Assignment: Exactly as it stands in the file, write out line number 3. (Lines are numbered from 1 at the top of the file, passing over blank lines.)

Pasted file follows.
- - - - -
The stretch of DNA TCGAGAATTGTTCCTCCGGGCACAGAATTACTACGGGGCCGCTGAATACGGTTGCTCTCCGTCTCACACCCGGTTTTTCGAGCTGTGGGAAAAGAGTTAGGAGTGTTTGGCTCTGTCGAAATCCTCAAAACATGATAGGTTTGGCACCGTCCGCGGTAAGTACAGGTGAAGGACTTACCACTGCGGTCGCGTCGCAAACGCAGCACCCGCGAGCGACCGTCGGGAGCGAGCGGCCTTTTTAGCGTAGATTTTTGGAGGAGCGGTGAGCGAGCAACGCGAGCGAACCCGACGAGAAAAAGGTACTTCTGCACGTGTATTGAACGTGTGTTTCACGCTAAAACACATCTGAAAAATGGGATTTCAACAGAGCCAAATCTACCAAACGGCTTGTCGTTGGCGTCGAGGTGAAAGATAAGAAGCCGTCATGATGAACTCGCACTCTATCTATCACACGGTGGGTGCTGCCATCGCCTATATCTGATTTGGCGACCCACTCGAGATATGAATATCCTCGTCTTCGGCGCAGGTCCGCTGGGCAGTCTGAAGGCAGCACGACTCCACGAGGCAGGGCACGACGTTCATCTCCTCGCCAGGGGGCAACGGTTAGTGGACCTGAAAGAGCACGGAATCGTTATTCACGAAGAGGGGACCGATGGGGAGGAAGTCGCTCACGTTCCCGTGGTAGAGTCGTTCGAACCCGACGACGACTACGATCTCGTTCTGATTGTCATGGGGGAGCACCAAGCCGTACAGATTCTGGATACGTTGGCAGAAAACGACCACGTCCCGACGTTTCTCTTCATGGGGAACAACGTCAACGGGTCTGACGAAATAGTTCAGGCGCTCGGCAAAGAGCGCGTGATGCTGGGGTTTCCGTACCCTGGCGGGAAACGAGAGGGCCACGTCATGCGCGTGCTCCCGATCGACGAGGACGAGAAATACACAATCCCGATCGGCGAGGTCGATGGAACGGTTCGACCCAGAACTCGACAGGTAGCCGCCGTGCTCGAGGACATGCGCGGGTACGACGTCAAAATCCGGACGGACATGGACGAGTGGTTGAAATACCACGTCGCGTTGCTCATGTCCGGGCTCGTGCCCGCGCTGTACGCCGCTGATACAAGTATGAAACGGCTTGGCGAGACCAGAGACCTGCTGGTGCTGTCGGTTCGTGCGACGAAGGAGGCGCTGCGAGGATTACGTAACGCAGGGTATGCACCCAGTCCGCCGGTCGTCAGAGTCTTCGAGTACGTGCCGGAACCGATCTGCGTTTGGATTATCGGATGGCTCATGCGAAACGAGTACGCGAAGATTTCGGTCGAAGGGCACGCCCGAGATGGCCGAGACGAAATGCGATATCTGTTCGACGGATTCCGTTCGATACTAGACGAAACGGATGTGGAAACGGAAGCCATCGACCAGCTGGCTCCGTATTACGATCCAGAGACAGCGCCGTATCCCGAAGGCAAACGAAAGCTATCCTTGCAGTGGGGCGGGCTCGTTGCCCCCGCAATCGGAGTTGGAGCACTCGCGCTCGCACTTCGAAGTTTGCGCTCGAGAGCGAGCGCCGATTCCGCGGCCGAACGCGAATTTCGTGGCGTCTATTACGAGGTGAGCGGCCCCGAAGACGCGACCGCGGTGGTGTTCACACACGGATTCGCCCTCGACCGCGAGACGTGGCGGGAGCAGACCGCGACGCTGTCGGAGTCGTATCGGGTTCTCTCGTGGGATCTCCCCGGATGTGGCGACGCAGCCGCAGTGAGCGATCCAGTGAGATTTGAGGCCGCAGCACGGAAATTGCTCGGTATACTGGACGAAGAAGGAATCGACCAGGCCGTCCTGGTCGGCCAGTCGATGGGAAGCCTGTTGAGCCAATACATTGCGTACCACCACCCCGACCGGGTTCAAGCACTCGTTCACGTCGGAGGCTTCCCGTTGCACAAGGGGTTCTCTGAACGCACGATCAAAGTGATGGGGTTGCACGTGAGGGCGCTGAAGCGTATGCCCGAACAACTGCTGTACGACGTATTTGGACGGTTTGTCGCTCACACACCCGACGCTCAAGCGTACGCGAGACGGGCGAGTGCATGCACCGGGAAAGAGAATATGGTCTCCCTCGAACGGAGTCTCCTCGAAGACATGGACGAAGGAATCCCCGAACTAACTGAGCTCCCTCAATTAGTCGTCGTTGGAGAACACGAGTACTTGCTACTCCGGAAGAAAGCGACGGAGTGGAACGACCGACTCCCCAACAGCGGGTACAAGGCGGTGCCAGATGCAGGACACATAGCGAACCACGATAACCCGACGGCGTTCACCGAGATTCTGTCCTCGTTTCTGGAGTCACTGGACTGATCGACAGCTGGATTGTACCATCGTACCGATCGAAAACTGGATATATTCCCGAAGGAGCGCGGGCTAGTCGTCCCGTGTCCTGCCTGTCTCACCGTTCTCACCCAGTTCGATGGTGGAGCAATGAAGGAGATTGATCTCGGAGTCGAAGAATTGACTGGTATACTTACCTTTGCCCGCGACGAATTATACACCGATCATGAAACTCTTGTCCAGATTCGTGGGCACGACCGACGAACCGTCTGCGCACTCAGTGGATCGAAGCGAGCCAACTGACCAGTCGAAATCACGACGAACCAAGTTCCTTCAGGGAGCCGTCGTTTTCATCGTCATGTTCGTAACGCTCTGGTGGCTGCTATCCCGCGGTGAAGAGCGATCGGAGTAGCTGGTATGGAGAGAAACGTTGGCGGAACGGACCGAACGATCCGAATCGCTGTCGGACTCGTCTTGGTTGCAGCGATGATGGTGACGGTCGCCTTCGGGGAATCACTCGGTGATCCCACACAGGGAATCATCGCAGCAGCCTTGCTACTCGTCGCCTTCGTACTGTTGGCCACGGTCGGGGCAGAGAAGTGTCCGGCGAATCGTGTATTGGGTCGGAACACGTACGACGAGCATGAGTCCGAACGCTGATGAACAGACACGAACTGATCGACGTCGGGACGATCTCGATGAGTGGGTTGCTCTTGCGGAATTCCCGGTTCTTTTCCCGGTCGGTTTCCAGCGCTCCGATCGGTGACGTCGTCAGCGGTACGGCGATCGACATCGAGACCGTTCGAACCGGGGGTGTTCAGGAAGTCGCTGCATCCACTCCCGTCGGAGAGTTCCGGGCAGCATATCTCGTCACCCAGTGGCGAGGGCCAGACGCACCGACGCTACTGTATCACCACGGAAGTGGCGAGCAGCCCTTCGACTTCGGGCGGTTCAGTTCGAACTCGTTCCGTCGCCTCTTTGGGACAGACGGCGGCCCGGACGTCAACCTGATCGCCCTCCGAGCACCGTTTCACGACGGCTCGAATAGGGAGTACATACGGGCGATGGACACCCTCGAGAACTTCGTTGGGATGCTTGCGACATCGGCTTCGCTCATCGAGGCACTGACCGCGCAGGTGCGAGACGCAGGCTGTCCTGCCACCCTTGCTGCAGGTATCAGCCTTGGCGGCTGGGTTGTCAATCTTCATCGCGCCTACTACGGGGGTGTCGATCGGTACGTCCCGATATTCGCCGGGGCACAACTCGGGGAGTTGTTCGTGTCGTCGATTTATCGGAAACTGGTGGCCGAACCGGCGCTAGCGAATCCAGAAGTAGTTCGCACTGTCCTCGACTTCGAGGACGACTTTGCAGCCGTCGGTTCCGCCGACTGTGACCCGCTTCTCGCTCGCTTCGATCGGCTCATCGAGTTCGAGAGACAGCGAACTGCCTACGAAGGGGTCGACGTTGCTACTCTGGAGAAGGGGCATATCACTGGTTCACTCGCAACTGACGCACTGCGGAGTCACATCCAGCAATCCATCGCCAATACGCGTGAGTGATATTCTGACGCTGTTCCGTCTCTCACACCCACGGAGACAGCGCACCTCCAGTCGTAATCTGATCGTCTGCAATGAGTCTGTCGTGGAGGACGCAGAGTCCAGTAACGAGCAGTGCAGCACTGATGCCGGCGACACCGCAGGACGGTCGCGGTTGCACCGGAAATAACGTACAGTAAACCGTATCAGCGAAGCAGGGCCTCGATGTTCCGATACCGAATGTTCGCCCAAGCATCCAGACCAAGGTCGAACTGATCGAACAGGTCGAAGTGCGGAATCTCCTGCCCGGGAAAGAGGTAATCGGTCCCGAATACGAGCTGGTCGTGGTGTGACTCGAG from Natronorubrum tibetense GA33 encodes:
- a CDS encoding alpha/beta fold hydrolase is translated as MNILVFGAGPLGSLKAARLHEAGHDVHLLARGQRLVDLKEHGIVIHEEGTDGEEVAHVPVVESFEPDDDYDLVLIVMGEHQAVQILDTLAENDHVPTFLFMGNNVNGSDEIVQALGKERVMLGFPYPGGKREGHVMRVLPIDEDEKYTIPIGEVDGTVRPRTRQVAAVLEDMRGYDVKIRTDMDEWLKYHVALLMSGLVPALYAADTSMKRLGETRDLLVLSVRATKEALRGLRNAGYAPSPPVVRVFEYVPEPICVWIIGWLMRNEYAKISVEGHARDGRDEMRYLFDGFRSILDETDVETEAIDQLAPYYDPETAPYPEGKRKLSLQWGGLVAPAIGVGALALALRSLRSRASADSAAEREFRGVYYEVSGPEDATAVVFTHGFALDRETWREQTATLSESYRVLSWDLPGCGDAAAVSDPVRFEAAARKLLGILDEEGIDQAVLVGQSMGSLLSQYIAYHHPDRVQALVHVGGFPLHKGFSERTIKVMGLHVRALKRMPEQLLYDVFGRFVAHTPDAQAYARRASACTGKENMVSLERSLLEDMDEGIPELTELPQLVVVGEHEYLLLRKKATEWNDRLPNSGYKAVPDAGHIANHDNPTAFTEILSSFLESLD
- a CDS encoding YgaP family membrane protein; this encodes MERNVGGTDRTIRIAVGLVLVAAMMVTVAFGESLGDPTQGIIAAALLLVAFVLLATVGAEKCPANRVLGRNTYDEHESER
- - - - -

- a CDS encoding YgaP family membrane protein; this encodes MERNVGGTDRTIRIAVGLVLVAAMMVTVAFGESLGDPTQGIIAAALLLVAFVLLATVGAEKCPANRVLGRNTYDEHESER